When in Porto, Take a Delightful Day Trip to this Charming Medieval Town

(The next installment in the series,, “The ABCs of Future Travel”, designed to inspire you to start planning your next trip.)

Guimaraes is a small city approximately 30 miles northeast of Porto. Known as the Cradle City of Portugal, its historic center is a UNESCO World Heritage Site. You can see the city in a day, which is what we did during our time in Porto.

What originally drew us to Guimaraes was its history, architecture, and reputation as a must-see Portuguese city. Guimaraes definitely did not disappoint, and as an added surprise, we were thrilled to be there during an exhibition of Leonardo da Vinci’s inventions at the Palace of the Dukes of Braganza. The displays were replicas, of course, but no less fascinating.

A Replica of a Machine Designed by Da Vinci to Manufacture Metal Files (©simon@myeclecticimages.com)

Guimaraes is located in northern Portugal’s district of Braga. The city was founded in the 9th century when the area was conquered by the Kingdom of Galicia. Guimaraes (or more correctly Guimarães) – known as “the cradle city” – had once been the administrative seat of the County of Portugal,  and the birthplace of Portugal’s first king, Afonso I.

Today, Guimaraes is an industrial city known for its production of textiles, shoes, and other consumer goods. It is also a popular destination for history buffs, foodies, and those looking for a change of pace.

Our Day in Guimaraes

We began our visit to Guimaraes in Largo da Oliveira, which no doubt draws its name from the large, shady olive tree growing out of its center. 

Largo da Oliveira in Guimaraes (©simon@myeclecticimages.com)

There, the city proudly shows its age in the well preserved gothic architecture gracing its perimeter: the Church of Nossa Senhora da Oliveira, the former city hall, and the Padrao do Salado, a monument commemorating the Battle of Salado.

Along with the fascinating architecture, you’ll find houses painted in the traditional style of the region, outdoor cafes, and an atmosphere of harmony between past and present. At any other time, we would have gladly lingered, but we had a date with Leonardo at the palace on Largo Hill.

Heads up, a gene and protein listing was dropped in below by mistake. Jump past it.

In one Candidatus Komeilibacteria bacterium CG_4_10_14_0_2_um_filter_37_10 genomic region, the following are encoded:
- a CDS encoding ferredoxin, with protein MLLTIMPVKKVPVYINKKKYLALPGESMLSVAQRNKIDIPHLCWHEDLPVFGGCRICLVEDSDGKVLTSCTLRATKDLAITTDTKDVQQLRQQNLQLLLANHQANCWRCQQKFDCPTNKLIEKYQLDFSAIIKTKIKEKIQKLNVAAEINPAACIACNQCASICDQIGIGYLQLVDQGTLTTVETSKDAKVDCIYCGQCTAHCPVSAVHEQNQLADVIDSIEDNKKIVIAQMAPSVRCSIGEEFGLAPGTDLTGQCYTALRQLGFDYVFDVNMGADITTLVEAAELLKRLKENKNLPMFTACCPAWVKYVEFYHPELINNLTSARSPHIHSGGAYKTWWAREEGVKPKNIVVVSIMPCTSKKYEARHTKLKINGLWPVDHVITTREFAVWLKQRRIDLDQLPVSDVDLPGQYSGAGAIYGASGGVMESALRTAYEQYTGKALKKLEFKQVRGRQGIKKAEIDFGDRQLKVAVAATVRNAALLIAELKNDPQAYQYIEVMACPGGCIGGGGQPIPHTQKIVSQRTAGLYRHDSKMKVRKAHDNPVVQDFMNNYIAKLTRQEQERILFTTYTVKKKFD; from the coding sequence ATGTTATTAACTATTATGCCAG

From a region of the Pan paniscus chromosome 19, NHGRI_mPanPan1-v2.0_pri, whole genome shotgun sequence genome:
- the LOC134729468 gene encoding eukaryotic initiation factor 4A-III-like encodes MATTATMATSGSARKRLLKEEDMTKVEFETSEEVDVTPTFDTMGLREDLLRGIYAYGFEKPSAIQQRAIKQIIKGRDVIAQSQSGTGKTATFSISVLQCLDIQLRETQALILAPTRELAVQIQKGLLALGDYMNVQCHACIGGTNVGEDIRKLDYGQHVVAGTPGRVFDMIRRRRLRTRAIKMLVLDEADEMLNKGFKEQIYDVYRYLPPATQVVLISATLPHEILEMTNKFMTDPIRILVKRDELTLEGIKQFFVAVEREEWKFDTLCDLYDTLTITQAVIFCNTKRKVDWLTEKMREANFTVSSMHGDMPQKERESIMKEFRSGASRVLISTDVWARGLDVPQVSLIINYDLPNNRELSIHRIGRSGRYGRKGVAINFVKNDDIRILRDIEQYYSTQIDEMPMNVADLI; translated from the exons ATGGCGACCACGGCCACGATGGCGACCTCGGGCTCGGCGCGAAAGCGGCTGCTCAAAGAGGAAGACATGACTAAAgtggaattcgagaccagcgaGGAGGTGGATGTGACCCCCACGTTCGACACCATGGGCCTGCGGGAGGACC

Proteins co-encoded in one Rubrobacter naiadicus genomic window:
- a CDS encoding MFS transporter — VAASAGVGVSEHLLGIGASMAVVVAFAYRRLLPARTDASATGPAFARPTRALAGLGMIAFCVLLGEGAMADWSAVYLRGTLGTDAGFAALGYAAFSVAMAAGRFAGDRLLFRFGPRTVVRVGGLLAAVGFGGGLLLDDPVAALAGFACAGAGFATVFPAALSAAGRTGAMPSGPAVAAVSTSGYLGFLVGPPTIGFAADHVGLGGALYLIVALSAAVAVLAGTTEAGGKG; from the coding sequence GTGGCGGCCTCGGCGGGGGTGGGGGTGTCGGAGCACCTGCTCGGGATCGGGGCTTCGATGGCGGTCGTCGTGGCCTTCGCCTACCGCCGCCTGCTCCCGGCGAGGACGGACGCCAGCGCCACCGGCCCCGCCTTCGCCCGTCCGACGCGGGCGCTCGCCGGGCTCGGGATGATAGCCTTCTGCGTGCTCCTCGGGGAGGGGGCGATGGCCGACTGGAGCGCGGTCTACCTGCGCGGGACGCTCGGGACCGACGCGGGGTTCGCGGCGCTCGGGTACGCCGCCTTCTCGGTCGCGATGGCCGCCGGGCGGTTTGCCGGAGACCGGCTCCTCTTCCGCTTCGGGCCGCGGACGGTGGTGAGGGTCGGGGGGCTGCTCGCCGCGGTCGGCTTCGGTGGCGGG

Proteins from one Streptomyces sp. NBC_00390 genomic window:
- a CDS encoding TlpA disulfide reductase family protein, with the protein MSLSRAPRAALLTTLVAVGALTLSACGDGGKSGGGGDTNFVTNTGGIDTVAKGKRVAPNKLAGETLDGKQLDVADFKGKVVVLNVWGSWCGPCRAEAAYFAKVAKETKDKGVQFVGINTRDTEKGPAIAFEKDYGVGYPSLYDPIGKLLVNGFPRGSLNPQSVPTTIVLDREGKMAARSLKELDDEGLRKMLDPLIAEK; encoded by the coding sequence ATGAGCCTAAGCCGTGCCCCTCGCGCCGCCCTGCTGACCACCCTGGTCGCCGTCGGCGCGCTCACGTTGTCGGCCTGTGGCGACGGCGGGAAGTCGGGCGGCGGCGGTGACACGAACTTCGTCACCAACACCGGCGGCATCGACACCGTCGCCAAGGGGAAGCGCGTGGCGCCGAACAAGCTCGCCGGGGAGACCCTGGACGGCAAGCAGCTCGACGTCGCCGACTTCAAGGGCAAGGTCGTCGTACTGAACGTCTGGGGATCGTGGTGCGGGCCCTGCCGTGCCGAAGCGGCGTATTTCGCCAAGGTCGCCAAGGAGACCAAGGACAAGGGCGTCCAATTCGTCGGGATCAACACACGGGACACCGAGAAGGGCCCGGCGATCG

Palace of the Dukes of Braganza

This imposing early 15th century palace was built by a bastard. I kid you not. His name was Afonso, Count of Barcelos and he was the illegitimate son of John I. Bastard or not, Afonso and his descendants occupied the Burgundian-style structure for 200 years.

We entered the palace and made our way up the stairs, admiring the artifacts displayed on each level. The interior had been restored, and 17th-century furnishings now stood in the medieval rooms. The spaces held time-warn tapestries and weapons once used in battle.

Finally, we climbed a narrow staircase to the room where the da Vinci exhibit was temporarily housed. The Palace of the Dukes of Braganza has an elevator, and the room dividers are ramped, but sadly, there is no way for a wheelchair to access that upper room.

A Replica of a Machine Designed by Da Vinci to Measure Distance (©simon@myeclecticimages.com)

Following our tour of the da Vinci exhibit, we took stock of the palace’s exterior, wandering the well-maintained courtyards and gazing up at the unusual brick chimneys. They were tall and skinny, and seemed somewhat out of place with the arches and galleries that adorned the palace’s facade.

The Inner Court Yard of the Ducal Palace with the Entrance to the Chapel on the Left (©simon@myeclecticimages.com)

What Else to Do in Guimaraes

The city of Guimaraes has much to offer visitors. Although our time was limited, here are a few more places we would like to see some day:

  • Castles can be found almost everywhere you look in Portugal, and Guimaraes is no exception. Although the partially ruined Guimaraes Castle is comparatively small in stature, its historic value looms large. The castle was constructed atop a hill in the 900s in order to repel frequent attacks mounted by Viking raiders from the Atlantic, and Moors from the remainder of the Iberian Peninsula. But perhaps the castle’s best known claim to fame is that it is believed to have been the birthplace of Afonso I, Portugal’s first king, in the 12th century. The long abandoned castle’s keep and seven towers were restored in the early 1900s and eventually opened to the public.